About Mike's Technique

Using a view camera for landscape photography has always been a rather slow and methodical process. Just unfolding and setting up the camera takes several minutes, and it's easy to spend another several minutes adjusting the camera's movements to establish perfect focus. Obtaining precise focus is the single most challenging part of the setup, and spending a few minutes focusing under the dark cloth also gives me some time to examine the overall image, and consider the composition.

After sliding in the scanning back, a quick prescan lets me see the image and adjust exposure. My objective in the field is to capture as much high-quality information as possible, and not to be overly concerned with how it might appear at the time. False-coloring the prescan image quickly reveals any under- or over-exposure, as well as showing what range of data values each part of the scene will have. Unlike focus, establishing exact exposure is easier with the scanning back than with film, and the digital back has more dynamic range as well.

Because of the camera setup time, my photographs are seldom spontaneous, and the lengthy scan times also favor relatively stationary subjects and steady illumination. However, many times I have been pleasantly surprised by how well windy scenes have been captured, and moving water is a study that I have only started to explore.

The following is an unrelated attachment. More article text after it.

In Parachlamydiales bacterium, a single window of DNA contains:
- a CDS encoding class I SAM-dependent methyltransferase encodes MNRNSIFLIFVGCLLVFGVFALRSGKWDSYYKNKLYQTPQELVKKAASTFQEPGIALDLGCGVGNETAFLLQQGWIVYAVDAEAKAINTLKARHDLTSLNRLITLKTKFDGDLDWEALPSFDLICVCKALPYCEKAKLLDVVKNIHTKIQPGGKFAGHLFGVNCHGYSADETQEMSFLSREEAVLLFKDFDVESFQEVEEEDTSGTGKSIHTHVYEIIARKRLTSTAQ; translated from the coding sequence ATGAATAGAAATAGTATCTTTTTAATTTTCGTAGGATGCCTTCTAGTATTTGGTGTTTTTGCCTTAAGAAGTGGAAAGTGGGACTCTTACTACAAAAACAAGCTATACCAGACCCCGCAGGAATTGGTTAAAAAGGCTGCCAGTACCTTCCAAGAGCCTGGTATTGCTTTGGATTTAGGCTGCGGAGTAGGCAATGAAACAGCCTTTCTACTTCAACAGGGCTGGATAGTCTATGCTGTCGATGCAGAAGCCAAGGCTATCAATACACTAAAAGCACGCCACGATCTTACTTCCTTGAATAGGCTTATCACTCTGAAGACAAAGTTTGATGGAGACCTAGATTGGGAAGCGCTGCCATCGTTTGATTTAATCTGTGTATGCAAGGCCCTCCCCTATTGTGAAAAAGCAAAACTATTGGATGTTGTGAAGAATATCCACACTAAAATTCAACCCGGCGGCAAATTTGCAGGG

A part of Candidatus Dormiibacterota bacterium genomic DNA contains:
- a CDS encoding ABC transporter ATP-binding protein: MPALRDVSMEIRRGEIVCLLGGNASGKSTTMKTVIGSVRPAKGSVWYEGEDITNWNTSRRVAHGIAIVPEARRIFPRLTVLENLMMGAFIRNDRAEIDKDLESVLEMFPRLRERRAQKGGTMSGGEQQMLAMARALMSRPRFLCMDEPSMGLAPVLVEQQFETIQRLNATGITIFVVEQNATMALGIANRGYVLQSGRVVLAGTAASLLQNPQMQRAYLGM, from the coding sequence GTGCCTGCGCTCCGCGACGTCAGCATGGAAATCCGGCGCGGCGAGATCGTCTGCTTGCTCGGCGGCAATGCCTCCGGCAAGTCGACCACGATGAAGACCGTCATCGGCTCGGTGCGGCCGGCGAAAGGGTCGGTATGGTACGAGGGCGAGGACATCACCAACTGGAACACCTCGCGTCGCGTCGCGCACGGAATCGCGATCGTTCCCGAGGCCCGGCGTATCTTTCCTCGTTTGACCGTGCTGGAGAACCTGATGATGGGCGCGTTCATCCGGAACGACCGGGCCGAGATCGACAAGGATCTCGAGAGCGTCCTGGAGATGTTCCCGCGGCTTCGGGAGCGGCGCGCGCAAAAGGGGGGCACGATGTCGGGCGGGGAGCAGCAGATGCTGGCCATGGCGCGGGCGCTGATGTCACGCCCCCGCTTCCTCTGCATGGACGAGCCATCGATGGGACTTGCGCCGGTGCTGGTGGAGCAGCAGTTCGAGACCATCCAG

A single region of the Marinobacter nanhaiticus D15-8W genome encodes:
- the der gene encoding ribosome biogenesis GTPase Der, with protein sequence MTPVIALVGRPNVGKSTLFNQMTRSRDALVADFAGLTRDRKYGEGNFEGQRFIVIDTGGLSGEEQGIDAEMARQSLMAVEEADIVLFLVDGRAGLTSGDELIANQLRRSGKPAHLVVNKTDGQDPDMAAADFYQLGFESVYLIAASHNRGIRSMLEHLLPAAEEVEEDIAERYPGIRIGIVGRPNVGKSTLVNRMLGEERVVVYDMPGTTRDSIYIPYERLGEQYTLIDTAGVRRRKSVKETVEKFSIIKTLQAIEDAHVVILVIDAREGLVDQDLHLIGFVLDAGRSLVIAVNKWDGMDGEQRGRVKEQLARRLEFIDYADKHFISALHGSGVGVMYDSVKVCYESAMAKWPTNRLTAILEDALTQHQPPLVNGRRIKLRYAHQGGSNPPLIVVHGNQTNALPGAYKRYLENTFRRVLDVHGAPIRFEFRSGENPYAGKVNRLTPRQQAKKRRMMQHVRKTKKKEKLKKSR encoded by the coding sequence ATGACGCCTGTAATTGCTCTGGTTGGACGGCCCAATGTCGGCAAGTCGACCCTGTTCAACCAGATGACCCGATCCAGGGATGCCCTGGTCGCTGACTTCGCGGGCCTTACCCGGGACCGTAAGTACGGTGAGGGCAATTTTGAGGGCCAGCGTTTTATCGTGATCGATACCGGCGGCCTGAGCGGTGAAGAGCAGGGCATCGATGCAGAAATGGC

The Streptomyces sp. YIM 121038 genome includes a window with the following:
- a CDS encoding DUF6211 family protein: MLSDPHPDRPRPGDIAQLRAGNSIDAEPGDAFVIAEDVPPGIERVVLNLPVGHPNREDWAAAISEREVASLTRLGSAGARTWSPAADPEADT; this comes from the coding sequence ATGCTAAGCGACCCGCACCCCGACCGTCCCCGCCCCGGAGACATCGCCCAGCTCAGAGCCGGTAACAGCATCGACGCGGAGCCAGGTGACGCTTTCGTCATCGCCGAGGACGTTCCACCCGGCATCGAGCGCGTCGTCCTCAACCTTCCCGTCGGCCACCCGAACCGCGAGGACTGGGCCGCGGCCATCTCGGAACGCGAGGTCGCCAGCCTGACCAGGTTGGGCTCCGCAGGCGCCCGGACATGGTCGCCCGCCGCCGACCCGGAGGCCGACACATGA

My exposure technique and subsequent image modifications expand upon the Zone System teachings of the masters of black and white photography, and the computer provides far more precision, grace and subtlety than manual methods. I expect to have to adjust each photograph prior to printing, usually to selectively lighten and/or darken parts of the scene, or perhaps to reduce an unwanted color cast. Adjustments are made for both technical and esthetic reasons with the objective of making a printed image that tries to explain why I set up the camera in the first place.



The scanning back usually has more than enough dynamic range to record all of the detail in both direct sunlight and full shade in a single exposure. However, the wide disparity in original scene brightness will make a dull, muddy print unless subsequent adjustments are made to the digital image data.

Move your cursor over the image at left to see an example of how I modify the original image data to yield a more attractive print. The sunlit canyon floor was darkened slightly, while the shady canyon walls were lightened significantly. The adjusted image is a better representation of what I saw while I was there, because the human vision system automatically adjusts for these wide variations in brightness as we look around the scene.